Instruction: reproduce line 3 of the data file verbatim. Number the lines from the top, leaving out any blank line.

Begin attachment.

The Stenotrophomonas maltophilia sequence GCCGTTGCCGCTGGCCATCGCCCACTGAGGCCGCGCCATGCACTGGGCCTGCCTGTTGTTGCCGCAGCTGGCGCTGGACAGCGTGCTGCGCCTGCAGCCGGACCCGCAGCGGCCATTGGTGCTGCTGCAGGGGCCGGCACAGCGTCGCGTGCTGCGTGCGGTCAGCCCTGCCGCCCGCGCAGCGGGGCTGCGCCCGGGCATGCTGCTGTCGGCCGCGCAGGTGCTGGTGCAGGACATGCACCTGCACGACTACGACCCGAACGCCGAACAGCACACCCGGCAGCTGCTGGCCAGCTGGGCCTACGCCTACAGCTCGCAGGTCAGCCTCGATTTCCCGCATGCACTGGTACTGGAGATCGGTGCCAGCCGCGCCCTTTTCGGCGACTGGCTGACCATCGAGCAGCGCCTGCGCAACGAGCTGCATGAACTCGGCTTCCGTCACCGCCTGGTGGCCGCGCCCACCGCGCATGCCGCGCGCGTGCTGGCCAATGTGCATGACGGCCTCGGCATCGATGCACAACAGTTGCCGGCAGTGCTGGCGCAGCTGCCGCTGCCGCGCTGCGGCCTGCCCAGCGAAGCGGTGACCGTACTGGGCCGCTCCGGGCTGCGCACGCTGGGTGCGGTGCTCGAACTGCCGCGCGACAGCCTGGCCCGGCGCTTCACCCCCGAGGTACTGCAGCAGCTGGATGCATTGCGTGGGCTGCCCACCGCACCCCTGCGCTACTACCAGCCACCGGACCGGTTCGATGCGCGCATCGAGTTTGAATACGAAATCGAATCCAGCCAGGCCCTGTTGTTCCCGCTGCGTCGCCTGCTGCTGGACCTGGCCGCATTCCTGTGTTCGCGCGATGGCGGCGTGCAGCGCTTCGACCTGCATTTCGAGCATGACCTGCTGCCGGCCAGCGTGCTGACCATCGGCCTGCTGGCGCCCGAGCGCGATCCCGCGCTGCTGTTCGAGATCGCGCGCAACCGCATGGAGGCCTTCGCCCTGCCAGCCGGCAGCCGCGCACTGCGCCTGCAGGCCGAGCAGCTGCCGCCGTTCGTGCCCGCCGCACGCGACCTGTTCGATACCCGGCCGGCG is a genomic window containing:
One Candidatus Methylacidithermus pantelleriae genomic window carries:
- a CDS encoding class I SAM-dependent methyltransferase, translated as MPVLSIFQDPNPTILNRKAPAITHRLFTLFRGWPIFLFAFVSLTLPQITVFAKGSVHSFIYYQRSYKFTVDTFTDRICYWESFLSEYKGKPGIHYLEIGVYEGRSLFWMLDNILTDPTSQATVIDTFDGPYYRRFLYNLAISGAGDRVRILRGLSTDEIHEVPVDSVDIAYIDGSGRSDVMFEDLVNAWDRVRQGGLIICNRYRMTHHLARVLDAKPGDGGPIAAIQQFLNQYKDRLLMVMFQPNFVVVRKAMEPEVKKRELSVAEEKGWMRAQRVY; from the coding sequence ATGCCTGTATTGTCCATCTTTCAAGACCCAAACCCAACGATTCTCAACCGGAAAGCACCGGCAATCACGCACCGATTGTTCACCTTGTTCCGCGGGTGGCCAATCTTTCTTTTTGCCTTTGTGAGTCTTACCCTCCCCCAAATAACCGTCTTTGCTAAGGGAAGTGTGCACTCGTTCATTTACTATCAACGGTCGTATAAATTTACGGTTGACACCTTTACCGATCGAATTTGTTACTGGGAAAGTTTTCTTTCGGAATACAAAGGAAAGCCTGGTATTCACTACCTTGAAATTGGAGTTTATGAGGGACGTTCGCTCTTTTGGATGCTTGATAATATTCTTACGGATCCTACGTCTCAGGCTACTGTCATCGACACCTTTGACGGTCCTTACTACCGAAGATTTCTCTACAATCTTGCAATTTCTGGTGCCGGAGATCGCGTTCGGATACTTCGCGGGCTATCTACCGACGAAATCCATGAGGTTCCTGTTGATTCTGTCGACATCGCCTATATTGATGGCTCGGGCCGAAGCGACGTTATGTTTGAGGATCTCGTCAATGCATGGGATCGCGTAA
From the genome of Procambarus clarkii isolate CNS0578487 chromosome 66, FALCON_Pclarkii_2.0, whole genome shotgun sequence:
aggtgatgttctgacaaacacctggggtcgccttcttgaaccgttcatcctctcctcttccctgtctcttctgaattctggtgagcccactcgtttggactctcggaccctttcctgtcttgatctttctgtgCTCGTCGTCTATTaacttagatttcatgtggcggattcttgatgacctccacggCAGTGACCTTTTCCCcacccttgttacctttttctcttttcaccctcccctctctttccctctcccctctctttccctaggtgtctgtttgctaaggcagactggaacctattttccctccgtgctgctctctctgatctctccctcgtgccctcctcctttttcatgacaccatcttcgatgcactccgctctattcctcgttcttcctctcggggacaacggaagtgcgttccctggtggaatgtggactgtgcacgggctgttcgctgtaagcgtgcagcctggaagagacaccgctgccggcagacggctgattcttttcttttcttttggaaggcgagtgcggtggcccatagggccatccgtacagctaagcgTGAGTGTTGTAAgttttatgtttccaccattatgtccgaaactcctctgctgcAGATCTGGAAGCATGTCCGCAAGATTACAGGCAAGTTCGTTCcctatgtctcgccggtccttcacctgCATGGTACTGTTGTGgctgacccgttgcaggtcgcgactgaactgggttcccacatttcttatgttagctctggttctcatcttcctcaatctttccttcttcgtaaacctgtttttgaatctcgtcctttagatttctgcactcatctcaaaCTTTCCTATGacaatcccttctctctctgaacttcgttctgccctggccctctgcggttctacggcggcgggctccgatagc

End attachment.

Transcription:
- a CDS encoding class I SAM-dependent methyltransferase, translated as MPVLSIFQDPNPTILNRKAPAITHRLFTLFRGWPIFLFAFVSLTLPQITVFAKGSVHSFIYYQRSYKFTVDTFTDRICYWESFLSEYKGKPGIHYLEIGVYEGRSLFWMLDNILTDPTSQATVIDTFDGPYYRRFLYNLAISGAGDRVRILRGLSTDEIHEVPVDSVDIAYIDGSGRSDVMFEDLVNAWDRVRQGGLIICNRYRMTHHLARVLDAKPGDGGPIAAIQQFLNQYKDRLLMVMFQPNFVVVRKAMEPEVKKRELSVAEEKGWMRAQRVY; from the coding sequence ATGCCTGTATTGTCCATCTTTCAAGACCCAAACCCAACGATTCTCAACCGGAAAGCACCGGCAATCACGCACCGATTGTTCACCTTGTTCCGCGGGTGGCCAATCTTTCTTTTTGCCTTTGTGAGTCTTACCCTCCCCCAAATAACCGTCTTTGCTAAGGGAAGTGTGCACTCGTTCATTTACTATCAACGGTCGTATAAATTTACGGTTGACACCTTTACCGATCGAATTTGTTACTGGGAAAGTTTTCTTTCGGAATACAAAGGAAAGCCTGGTATTCACTACCTTGAAATTGGAGTTTATGAGGGACGTTCGCTCTTTTGGATGCTTGATAATATTCTTACGGATCCTACGTCTCAGGCTACTGTCATCGACACCTTTGACGGTCCTTACTACCGAAGATTTCTCTACAATCTTGCAATTTCTGGTGCCGGAGATCGCGTTCGGATACTTCGCGGGCTATCTACCGACGAAATCCATGAGGTTCCTGTTGATTCTGTCGACATCGCCTATATTGATGGCTCGGGCCGAAGCGACGTTATGTTTGAGGATCTCGTCAATGCATGGGATCGCGTAA